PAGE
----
Caterpillar To Pay EPA $2.55 Million Due To Clean Air Act Violations
The Environmental Protection Agency and Department of Justice yesterday announced that they had reached a settlement with Caterpillar, the popular construction equipment manufacturer, over Clean Air Act violations that the company allegedly committed. Caterpillar allegedly failed to report its emission controls and meet engine-labeling requirements. As a result of the settlement, Caterpillar will pay a $2.55 million fine, and both recall noncompliant engines and reduce excess emissions.
According to the EPA, Caterpillar allegedly shipped over 590,000 highway and off-road diesel engines without the correct emissions controls required by the Clean Air Act. The emission controls that the Clean Air Act requires are called after-treatment devices. After-treatment devices control the engine's exhaust in its exhaust system, like catalytic converters and diesel particulate filters, as well as the proper fuel map settings and ECU calibration. The EPA say's that, "Caterpillar allegedly shipped over 590,000 engines to vehicle assemblers without the correct [after-treatment devices] and with improperly configured fuel injector and map settings." In some cases, those engines were then put into trucks that released excess NOx into the environment.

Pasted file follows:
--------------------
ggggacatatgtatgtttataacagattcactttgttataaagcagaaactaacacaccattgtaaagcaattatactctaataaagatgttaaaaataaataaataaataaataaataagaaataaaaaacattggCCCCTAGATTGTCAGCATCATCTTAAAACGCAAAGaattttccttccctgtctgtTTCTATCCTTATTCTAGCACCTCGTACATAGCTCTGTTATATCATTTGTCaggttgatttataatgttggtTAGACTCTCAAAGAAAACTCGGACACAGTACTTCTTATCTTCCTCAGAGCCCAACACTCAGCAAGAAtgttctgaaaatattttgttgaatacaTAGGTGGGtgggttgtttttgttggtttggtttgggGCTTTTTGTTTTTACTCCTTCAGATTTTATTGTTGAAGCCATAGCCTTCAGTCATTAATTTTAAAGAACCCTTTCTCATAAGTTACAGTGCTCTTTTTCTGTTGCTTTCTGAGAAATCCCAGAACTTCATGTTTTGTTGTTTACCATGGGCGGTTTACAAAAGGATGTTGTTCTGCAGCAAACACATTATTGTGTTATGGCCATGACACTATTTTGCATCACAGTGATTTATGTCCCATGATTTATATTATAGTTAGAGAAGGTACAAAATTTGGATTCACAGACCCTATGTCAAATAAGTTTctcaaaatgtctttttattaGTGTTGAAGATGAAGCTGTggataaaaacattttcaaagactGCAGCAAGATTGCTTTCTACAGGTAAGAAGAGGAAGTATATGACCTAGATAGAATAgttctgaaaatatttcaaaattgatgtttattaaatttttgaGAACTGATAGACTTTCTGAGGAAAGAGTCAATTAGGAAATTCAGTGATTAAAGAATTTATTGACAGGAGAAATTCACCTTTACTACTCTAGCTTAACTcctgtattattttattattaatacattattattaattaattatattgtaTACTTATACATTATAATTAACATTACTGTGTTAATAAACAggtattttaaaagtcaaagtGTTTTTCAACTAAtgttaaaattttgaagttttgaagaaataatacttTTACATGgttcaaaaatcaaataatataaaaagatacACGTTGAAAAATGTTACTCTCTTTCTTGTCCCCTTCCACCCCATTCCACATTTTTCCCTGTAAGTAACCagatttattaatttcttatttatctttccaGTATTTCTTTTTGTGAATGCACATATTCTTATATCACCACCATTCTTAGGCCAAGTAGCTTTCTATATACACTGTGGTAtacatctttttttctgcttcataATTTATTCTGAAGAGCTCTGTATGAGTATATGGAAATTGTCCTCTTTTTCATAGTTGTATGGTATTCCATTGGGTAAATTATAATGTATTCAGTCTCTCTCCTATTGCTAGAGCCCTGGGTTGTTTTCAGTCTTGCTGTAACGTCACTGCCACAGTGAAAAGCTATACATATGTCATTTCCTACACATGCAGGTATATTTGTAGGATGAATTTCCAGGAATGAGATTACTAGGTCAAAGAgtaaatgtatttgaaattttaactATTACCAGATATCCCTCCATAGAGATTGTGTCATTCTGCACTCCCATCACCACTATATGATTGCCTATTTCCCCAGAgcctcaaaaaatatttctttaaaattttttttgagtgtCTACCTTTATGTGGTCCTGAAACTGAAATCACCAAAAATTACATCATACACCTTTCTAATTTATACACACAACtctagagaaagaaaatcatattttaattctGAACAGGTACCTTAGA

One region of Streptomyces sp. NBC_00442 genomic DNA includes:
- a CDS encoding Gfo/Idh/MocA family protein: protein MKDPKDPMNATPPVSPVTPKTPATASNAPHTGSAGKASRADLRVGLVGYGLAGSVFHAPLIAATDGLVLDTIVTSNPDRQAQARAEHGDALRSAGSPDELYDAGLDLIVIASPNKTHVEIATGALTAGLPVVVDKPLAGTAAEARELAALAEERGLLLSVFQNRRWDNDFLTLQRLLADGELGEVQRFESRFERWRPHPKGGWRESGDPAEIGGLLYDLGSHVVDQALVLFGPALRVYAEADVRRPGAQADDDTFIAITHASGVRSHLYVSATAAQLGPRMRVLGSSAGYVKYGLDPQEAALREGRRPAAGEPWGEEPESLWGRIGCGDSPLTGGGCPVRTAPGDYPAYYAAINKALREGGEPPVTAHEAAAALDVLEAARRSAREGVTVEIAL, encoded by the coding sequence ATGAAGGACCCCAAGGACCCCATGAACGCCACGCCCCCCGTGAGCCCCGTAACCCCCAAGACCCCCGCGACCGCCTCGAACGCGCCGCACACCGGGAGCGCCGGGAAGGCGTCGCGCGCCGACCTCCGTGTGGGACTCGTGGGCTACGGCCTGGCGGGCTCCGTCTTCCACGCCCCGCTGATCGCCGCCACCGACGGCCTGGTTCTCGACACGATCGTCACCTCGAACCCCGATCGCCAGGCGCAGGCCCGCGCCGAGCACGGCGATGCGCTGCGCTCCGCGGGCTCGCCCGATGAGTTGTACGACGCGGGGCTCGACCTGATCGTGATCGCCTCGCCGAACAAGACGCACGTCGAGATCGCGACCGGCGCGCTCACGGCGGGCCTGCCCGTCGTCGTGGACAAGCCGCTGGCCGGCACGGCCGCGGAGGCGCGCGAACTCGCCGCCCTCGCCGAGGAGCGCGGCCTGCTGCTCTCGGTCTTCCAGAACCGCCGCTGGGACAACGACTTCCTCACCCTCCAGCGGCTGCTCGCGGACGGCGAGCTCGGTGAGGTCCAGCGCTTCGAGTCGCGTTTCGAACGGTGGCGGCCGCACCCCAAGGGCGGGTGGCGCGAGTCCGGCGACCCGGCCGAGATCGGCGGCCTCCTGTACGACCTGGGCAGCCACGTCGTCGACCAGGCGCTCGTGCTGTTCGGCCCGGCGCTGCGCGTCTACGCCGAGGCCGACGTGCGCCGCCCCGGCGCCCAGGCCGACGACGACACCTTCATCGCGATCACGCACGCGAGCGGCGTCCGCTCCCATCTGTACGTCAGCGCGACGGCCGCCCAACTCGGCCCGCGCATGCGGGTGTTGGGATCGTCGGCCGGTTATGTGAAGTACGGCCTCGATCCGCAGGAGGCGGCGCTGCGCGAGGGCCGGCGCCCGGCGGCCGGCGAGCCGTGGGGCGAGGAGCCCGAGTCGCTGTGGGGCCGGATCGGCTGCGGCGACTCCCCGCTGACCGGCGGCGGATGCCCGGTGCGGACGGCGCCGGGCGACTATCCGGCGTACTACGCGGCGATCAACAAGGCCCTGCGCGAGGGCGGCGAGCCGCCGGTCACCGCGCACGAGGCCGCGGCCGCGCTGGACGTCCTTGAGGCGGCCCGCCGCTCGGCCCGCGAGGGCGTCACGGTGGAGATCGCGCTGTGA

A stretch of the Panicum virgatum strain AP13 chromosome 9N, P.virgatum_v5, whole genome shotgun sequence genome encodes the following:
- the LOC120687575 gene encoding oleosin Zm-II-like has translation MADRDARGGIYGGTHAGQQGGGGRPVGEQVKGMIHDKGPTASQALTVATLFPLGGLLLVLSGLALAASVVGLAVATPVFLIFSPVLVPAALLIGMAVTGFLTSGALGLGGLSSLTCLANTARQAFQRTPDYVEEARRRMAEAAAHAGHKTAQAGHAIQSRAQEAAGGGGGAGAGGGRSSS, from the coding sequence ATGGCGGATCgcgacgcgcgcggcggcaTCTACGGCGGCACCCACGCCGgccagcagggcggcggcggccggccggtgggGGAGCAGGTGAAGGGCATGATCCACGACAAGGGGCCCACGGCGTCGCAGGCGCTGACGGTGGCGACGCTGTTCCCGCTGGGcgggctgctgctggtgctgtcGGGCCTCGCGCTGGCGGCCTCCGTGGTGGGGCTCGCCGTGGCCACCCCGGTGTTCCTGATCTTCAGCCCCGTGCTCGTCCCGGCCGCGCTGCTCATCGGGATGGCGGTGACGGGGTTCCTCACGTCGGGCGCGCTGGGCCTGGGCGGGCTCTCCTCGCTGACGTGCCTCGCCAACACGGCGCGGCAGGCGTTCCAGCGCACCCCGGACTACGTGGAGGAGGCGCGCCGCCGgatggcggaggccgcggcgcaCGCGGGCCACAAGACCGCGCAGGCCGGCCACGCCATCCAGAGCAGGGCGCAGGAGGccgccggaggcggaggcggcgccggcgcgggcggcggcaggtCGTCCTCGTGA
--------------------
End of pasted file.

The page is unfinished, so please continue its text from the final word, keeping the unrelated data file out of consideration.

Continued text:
"This settlement demonstrates our commitment to enforcing the Clean Air Act," said assistant attorney general for the Environment and Natural Resources Division of the Department of Justice, Ignacia S. Moreno. "Caterpillar will pay a substantial civil penalty for shipping engines that did not comply with these Clean Air Act requirements."
The state of California too is looking to get into the action. The California Air Resources Board, better known as CARB, is also settling with Caterpillar for engines that lacked proper after-treatment devices. California is looking to get a $510,000 settlement from Caterpillar.